Nance Klehm, Founder of Weedeater Street Medicine, Exploring L.A.'s Edible and Medicinal Plants (No, Not That Kind)

Nance Klehm searches for chickweed (yes, that's a real thing, and no, it's probably not whatever you think it is)
Nance Klehm searches for chickweed (yes, that's a real thing, and no, it's probably not whatever you think it is)
Eden Bakti

"I'm not just out here foraging because it's free," promises Nance

Klehm on this sunny Sunday morning wander through the wilds of Echo

Park. She's the founder of the roving Weedeater Street Medicine classes,

a seasonal triptych of the edible and medicinal plants of Los Angeles.

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"I always want to look at what's precipitated out of my landscape -- what

zone I'm in," she says, purposeful and intriguing as we pick plants out

of the medians and sidewalks and shrubbery and eat them.

The pursuit of wisdom is not without its pitfalls. Yet Klehm -- her

face lined and worn like that stark and stunning photograph of the

migrant pea picker taken by Dorothea Lange in the 1930s -- inspires

instant confidence and trust. She points at an unkempt median choked

with weeds and turds. "This is a car zone, a dog zone, so I usually

don't take from there."

Recent rains have opened up a great green world of promise sweetly

inhaled as more joggers take to their paths, the sound of a church

service in the park getting louder, mingling with the laughter of babies

on the shoulders of giants. She pulls handfuls of chickweed from an

ignored bush sprouting off the side of a tall brick wall. "Chickweed is

known as something that chickens will go crazy for, but it's full of

omega-3s and it's really tender and really delicious now. I'd eat the

tops of that."

She hands over some of the strange, tart plant. Not bad. So are we

going for taste, or effects? She pauses, chewing thoughtfully. "It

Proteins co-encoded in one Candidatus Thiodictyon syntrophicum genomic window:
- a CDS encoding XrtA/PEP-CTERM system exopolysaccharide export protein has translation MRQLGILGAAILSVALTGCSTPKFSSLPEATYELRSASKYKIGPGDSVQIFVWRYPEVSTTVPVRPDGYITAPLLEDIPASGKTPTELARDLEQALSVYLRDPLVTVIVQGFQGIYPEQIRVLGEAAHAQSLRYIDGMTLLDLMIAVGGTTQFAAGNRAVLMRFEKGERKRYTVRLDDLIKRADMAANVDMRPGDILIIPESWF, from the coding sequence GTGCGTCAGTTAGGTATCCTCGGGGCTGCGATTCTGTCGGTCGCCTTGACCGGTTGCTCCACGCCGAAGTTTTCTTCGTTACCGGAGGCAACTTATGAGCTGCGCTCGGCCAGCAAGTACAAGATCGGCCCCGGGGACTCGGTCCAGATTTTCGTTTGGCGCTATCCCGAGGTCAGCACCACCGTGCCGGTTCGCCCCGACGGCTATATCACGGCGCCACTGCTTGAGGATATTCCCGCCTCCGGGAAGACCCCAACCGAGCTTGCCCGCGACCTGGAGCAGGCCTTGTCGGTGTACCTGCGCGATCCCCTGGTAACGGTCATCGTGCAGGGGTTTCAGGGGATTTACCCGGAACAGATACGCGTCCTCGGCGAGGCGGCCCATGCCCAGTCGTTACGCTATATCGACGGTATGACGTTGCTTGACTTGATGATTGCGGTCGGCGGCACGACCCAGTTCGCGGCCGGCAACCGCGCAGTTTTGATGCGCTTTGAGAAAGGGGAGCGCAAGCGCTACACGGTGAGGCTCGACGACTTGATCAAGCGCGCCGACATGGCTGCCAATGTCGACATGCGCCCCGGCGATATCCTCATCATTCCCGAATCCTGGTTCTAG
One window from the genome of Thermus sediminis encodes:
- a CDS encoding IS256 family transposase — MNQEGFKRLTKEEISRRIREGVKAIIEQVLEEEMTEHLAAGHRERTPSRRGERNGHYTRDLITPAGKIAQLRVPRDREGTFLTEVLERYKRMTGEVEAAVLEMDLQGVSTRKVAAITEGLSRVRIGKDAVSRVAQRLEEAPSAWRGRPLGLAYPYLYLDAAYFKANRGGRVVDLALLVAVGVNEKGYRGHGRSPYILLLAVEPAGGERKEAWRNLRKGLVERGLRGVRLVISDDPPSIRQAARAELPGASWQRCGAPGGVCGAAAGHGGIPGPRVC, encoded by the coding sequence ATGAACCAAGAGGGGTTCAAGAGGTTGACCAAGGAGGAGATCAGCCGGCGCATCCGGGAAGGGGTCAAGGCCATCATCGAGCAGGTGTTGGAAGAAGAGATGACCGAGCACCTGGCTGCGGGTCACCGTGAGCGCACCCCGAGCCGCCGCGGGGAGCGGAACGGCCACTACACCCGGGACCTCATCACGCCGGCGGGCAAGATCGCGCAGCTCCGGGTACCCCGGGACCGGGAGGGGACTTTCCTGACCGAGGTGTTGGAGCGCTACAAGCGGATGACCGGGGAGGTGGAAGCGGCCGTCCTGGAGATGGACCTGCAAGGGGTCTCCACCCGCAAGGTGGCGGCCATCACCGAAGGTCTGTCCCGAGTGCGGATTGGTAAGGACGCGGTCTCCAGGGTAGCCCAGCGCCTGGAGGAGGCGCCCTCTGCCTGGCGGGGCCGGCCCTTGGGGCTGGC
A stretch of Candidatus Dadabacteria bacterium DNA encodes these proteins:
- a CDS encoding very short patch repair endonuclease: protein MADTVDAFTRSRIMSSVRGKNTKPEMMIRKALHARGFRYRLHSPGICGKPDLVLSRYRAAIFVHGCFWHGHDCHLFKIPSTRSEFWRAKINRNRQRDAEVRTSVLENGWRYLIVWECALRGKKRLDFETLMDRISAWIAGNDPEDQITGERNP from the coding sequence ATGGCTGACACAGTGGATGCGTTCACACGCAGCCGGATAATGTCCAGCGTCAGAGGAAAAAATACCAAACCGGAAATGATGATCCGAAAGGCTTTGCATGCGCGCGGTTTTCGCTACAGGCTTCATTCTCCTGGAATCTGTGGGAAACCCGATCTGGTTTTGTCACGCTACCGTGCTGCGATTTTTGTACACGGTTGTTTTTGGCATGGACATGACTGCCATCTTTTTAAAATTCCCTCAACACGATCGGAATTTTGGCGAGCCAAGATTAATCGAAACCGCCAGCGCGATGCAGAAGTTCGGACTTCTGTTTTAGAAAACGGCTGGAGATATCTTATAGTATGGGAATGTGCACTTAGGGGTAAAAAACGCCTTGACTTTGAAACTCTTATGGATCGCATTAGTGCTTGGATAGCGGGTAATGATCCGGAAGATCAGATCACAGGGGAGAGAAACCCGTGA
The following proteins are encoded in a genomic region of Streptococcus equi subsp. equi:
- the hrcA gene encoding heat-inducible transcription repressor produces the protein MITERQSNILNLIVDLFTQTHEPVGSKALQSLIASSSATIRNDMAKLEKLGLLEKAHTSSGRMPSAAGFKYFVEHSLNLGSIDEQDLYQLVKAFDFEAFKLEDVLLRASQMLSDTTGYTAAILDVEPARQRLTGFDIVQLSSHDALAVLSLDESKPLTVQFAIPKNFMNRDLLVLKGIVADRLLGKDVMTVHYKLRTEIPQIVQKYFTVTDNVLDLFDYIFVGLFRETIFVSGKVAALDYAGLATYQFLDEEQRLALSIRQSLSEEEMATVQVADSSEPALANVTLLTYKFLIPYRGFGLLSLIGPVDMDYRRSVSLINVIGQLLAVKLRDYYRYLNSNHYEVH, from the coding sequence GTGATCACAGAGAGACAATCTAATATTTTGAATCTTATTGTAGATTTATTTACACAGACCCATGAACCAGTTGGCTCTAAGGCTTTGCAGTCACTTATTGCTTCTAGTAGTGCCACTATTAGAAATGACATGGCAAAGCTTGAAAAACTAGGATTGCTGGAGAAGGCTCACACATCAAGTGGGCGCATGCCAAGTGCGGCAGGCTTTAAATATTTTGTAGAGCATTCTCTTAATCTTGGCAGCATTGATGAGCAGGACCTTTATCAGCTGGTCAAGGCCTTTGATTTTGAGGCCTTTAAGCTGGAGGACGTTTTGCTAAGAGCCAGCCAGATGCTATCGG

depends on what you're going for. See, I think lettuce is a crock of

shit. There's a lot more nutritive value in this -- A's, C's. I usually

just eat it raw. You can eat the whole thing. If you mix that with a

little bit of lemon or bitter orange in a salad, it's awesome." Its

delicacy gives way to subtle hints of crunchy dirt.

Chickweed is also a medicinal plant. Crushed into mush, it becomes a

salve for rashes, burns or other irritations. She rubs its watery

essence into my hand. The cooling sensation is startling in its soothing

immediacy.

"Another really good green is nasturtium. Then there's wood sorel ...

." Has she had anyone eat something during a Weedeater walk and not

feel good afterward? She chuckles knowingly. "No, because I don't

introduce you to those plants. I keep it safe because people are not

paying attention."

Nibbling on the peppery nasturtium doesn't make it go down

particularly smoothly. But its taste does bring a brief pang of regret

that we can know all about the lesser works of Henry Miller and the

assorted lineups of the Masters of Evil while knowing essentially

nothing about the natural world around us.

"Wow, this is amazing," she enthuses, discovering patches of

sow-thistle. "Most every plant you see is from Europe or Asia. It's not

indigenous. Our entire landscape is Eurasian meadow -- and that's across

the United States, except for certain select areas."

We move on to unexpected floral finds: a single stinging nettle

growing lonely in the parkway. It's a medicinal herb that stimulates

blood flow. Europeans scour themselves with nettles in saunas to

alleviate arthritis and other joint pains. We move on to shepherd's

purse, its crushed leaves a coagulant for the wounded; to warming,

soil-strengthening wild mustard; and to stomach-soothing mallow

flowering at the side of the trail. "If you want to risk the dog pee,

you should try some. It won't be the first time you've had dog pee." Now

she's getting personal.

In the park, Klehm explains her fascination with the lay of the land.

"This is really about a relationship: to a place and to your own body.

This is a direct way of taking care of your health and connecting to a

place."

She scrambles for a better vantage point, looking for plants she may

have missed, telling the story of the people who survived the scurvy of

the Siege of Leningrad by chewing vitamin C-rich pine needles.

Is urban foraging ultimately about survival?

"It's gastronomic, but it's also survival skills, plus me being into

the plant spirit and straight-on street medicine. You can take it any

way you want to. Neo-primitivists are into this, chefs are into this,

moms who are trying to do alternative activities with their kids are

into this. And I have people who are intent on healing themselves."

I left Nance Klehm as our time was up, seeing her, as I drove away,

making yet another great small discovery in the shady green mundanity of

the morning. That's the essence of urban foraging: the search for

something in the natural world that nourishes and inspires, inside and

out.

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